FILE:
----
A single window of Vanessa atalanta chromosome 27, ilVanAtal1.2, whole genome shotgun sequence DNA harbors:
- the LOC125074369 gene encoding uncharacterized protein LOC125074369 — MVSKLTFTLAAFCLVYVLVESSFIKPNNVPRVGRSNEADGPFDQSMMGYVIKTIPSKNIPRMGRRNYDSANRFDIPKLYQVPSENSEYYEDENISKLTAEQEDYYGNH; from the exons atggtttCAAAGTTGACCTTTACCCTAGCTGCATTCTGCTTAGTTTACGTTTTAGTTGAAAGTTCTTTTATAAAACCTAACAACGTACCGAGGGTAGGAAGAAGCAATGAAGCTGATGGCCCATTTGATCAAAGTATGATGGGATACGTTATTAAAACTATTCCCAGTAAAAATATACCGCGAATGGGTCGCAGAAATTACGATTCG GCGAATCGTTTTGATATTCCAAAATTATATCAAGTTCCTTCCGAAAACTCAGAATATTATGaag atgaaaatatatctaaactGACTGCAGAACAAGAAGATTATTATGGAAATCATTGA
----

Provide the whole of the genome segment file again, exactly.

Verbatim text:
A single window of Vanessa atalanta chromosome 27, ilVanAtal1.2, whole genome shotgun sequence DNA harbors:
- the LOC125074369 gene encoding uncharacterized protein LOC125074369 — MVSKLTFTLAAFCLVYVLVESSFIKPNNVPRVGRSNEADGPFDQSMMGYVIKTIPSKNIPRMGRRNYDSANRFDIPKLYQVPSENSEYYEDENISKLTAEQEDYYGNH; from the exons atggtttCAAAGTTGACCTTTACCCTAGCTGCATTCTGCTTAGTTTACGTTTTAGTTGAAAGTTCTTTTATAAAACCTAACAACGTACCGAGGGTAGGAAGAAGCAATGAAGCTGATGGCCCATTTGATCAAAGTATGATGGGATACGTTATTAAAACTATTCCCAGTAAAAATATACCGCGAATGGGTCGCAGAAATTACGATTCG GCGAATCGTTTTGATATTCCAAAATTATATCAAGTTCCTTCCGAAAACTCAGAATATTATGaag atgaaaatatatctaaactGACTGCAGAACAAGAAGATTATTATGGAAATCATTGA